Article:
Tips for succession planting

To help you feel more confident about succession planting, here are some tips on how to succession plant that you can use in your home kitchen garden. Whether you have a large space or a small vegetable garden, there are lessons you can implement to boost your harvests.

Plan in advance 

Woman sat planning the garden in a notebook

Planning your successional plantings is important

(Image credit: Getty Images/Kathrin Ziegler)

Planning the crops you aim to grow in succession beforehand can help you make sensible decisions. The length of your season will depend on your location and this will determine if you can get two or three different harvests from a bed. It is beneficial to have a good idea of how long a crop will take to go from planting to maturity. 

Sonya Query, master gardener and marketing director for Love, Plants, claims that it is ‘crucial’ to plan succession crops. She says: ‘It helps ensure a steady harvest, keeps your garden productive, and reduces the guesswork. It's important to think ahead about your climate, temperatures throughout the growing season, and how long it takes for plants to mature to ensure the right crops are coming to harvest at the right time of year.' 

Sonya Query
Sonya Query

Sonya Query is a certified Master Gardener, gaining her qualification through Oregon State University's Extensions program. She has a certificate in Land Stewardship from Oregon State University's Extensions program, and lived on and managed a small farm in rural Oregon where she kept bees, cared for cows and chickens, and managed a large extended garden.

Do your research 

It may sound daunting, but a lot of information you need to know can be found in the packets of seeds that you buy or from a quick internet search. Simple, but required, information like planting dates and days to maturity can help you plan succession sowing and succession planting. 

Sonya Query recommends: ‘Start with a calendar, note the maturity dates of your seeds or starts, and stagger plantings so something new ripens every 2-3 weeks. It's a bit of work upfront but your future self will thank you.’ 

Get ahead with transplants 

Gourd seedlings growing in individual pots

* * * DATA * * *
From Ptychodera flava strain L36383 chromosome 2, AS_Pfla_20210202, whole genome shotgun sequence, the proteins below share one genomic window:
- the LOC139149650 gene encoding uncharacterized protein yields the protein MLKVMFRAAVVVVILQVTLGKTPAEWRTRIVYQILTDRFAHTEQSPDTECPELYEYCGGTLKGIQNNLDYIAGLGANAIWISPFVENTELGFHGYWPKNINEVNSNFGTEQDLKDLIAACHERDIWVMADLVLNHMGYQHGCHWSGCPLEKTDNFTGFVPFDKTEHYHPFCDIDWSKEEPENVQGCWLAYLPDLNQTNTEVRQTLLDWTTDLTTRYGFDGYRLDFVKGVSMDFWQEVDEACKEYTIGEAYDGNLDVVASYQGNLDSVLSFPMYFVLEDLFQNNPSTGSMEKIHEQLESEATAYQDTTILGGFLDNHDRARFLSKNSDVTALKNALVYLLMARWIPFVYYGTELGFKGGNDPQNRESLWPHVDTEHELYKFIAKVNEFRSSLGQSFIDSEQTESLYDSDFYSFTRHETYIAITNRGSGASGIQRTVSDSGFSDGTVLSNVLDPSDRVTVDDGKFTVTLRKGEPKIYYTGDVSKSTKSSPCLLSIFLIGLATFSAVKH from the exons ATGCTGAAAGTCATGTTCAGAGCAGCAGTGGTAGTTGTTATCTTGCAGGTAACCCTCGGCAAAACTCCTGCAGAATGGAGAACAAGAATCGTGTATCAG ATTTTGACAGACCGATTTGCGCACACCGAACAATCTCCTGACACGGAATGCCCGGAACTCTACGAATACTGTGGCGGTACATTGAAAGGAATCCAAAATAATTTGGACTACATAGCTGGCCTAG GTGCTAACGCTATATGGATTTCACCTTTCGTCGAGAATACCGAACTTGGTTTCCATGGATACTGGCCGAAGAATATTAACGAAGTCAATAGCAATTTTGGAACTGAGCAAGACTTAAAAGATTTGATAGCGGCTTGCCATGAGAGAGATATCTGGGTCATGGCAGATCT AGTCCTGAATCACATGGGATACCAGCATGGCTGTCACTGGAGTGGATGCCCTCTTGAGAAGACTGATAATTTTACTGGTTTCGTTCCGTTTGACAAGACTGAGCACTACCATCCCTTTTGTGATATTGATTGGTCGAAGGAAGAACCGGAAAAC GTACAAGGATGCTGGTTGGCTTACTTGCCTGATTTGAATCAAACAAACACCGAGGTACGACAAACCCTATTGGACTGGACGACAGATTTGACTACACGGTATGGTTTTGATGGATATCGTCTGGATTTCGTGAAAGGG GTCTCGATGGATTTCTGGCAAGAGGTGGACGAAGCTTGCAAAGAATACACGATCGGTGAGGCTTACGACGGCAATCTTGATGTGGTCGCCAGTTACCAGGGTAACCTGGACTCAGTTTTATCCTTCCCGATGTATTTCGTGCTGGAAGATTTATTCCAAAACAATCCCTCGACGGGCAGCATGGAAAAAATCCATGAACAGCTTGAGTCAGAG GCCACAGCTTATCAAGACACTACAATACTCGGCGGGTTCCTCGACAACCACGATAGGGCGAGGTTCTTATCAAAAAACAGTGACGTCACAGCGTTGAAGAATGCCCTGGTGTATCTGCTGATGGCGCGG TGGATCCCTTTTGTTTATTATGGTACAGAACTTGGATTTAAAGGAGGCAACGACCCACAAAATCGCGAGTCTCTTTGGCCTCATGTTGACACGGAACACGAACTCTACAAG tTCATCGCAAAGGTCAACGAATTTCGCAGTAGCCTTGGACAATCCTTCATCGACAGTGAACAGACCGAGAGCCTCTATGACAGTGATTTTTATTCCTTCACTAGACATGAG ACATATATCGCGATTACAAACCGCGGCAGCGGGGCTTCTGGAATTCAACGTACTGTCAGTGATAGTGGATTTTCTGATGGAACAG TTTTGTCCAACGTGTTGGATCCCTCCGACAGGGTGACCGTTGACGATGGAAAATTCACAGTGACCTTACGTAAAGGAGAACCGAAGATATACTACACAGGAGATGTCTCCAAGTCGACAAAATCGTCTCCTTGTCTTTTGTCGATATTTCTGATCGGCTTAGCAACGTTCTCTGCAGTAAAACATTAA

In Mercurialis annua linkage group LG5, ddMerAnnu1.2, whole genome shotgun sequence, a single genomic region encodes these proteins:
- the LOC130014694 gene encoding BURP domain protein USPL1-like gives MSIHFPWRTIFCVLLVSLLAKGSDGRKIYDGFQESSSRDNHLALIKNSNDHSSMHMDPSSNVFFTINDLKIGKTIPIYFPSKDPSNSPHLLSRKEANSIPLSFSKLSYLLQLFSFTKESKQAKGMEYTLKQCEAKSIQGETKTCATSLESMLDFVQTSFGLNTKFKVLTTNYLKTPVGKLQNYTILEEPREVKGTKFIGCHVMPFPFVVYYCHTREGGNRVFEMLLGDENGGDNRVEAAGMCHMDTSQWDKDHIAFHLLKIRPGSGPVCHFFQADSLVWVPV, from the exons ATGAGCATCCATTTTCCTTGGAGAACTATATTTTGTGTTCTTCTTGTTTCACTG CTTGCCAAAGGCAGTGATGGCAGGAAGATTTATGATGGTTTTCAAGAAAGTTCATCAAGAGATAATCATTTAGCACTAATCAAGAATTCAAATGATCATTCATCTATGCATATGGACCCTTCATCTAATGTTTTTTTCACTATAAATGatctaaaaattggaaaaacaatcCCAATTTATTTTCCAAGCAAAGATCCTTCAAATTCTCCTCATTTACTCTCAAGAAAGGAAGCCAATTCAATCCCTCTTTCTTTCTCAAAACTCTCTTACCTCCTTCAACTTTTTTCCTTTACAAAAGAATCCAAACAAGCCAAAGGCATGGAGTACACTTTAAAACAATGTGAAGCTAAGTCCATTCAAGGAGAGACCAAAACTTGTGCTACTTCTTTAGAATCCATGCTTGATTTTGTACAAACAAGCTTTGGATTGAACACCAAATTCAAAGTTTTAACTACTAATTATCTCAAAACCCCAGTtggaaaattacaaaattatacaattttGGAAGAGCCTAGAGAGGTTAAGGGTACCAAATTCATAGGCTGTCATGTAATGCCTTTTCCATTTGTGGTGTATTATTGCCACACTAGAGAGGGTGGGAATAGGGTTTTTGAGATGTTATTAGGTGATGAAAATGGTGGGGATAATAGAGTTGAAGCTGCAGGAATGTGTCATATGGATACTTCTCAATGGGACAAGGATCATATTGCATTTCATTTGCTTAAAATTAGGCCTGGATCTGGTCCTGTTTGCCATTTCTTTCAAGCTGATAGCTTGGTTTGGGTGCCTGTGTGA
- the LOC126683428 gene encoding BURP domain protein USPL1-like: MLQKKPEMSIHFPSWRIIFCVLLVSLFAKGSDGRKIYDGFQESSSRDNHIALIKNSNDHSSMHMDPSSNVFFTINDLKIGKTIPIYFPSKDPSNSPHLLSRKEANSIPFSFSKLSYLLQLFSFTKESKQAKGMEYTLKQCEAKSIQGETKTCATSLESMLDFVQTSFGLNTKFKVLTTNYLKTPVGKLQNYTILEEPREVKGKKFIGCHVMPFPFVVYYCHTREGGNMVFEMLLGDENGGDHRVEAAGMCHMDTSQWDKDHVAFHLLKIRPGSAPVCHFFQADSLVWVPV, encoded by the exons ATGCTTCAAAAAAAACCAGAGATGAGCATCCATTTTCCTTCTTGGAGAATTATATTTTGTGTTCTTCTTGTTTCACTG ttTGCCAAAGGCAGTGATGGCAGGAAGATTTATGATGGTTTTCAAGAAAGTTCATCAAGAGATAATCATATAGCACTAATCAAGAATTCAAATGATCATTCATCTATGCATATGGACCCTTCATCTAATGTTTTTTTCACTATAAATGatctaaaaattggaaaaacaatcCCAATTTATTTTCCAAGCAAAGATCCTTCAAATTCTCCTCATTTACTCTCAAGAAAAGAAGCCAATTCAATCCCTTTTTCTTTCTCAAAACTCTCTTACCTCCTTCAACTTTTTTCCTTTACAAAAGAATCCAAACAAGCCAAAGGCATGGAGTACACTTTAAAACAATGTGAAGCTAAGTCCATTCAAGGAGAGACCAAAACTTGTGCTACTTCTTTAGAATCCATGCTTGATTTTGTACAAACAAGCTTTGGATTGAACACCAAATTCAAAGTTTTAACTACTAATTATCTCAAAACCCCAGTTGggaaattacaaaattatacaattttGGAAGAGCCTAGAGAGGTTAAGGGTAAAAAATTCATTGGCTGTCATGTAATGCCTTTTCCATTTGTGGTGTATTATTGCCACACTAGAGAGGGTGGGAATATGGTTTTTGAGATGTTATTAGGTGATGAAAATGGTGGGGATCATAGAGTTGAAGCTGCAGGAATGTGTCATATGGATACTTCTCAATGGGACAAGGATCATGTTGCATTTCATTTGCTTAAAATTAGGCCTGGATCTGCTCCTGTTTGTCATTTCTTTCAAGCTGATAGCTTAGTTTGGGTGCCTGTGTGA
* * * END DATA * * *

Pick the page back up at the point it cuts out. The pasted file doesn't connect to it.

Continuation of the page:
Young plants can be ready to go into the ground when one crop comes out

(Image credit: Catalina.M/Shutterstock)

Sowing seeds indoors can help you get a head start at the beginning of the season. If you can start vegetable seeds indoors, in a greenhouse or indoors on a bright windowsill, before the last frost then you can have seedlings ready to transplant into the garden. 

Starting seeds indoors, or in a cold frame, is beneficial throughout the year as, with good planning, it can mean you have young transplants to go into the ground straight after one crop has been harvested. This quick turnaround means the soil will be empty for the shortest time possible and there is a reduced risk of slugs or snails nibbling on seeds as they germinate. 

It is important to remember that not all crops can be grown as transplants, for example, if you are growing parsnips or growing carrots you need to sow seeds outdoors directly.

Replenish the soil

When you clear one crop from the bed, it is best to be quick to prepare it for another crop to follow. Weed, rake, and fertilize the bed after harvesting the crop and it will then be ready to plant the next vegetable. 

If you have sown that crop earlier, it can mean that transplants are ready to go in almost immediately. The bed can be topped up with compost or well-rotted manure, or a balanced slow-release fertilizer can be added. This keeps the soil fertile and healthy.

Understand your climate